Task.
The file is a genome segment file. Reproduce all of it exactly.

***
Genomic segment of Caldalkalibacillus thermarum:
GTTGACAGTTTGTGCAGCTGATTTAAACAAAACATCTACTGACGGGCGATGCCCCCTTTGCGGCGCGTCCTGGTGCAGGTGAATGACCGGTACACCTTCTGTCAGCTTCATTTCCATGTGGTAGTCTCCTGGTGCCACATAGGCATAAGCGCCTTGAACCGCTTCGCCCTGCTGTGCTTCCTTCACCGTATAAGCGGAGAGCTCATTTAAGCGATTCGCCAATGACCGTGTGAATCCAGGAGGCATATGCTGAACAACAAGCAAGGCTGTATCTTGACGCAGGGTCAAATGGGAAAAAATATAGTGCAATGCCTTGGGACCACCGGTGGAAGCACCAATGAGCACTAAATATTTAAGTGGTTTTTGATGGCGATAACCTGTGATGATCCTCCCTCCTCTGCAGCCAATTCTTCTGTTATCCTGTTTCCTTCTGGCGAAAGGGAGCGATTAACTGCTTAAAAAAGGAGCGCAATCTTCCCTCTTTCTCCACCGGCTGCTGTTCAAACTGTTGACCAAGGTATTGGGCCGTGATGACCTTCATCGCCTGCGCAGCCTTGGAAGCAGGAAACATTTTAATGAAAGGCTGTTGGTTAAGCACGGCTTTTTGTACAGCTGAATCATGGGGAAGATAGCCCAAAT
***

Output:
Genomic segment of Caldalkalibacillus thermarum:
GTTGACAGTTTGTGCAGCTGATTTAAACAAAACATCTACTGACGGGCGATGCCCCCTTTGCGGCGCGTCCTGGTGCAGGTGAATGACCGGTACACCTTCTGTCAGCTTCATTTCCATGTGGTAGTCTCCTGGTGCCACATAGGCATAAGCGCCTTGAACCGCTTCGCCCTGCTGTGCTTCCTTCACCGTATAAGCGGAGAGCTCATTTAAGCGATTCGCCAATGACCGTGTGAATCCAGGAGGCATATGCTGAACAACAAGCAAGGCTGTATCTTGACGCAGGGTCAAATGGGAAAAAATATAGTGCAATGCCTTGGGACCACCGGTGGAAGCACCAATGAGCACTAAATATTTAAGTGGTTTTTGATGGCGATAACCTGTGATGATCCTCCCTCCTCTGCAGCCAATTCTTCTGTTATCCTGTTTCCTTCTGGCGAAAGGGAGCGATTAACTGCTTAAAAAAGGAGCGCAATCTTCCCTCTTTCTCCACCGGCTGCTGTTCAAACTGTTGACCAAGGTATTGGGCCGTGATGACCTTCATCGCCTGCGCAGCCTTGGAAGCAGGAAACATTTTAATGAAAGGCTGTTGGTTAAGCACGGCTTTTTGTACAGCTGAATCATGGGGAAGATAGCCCAAAT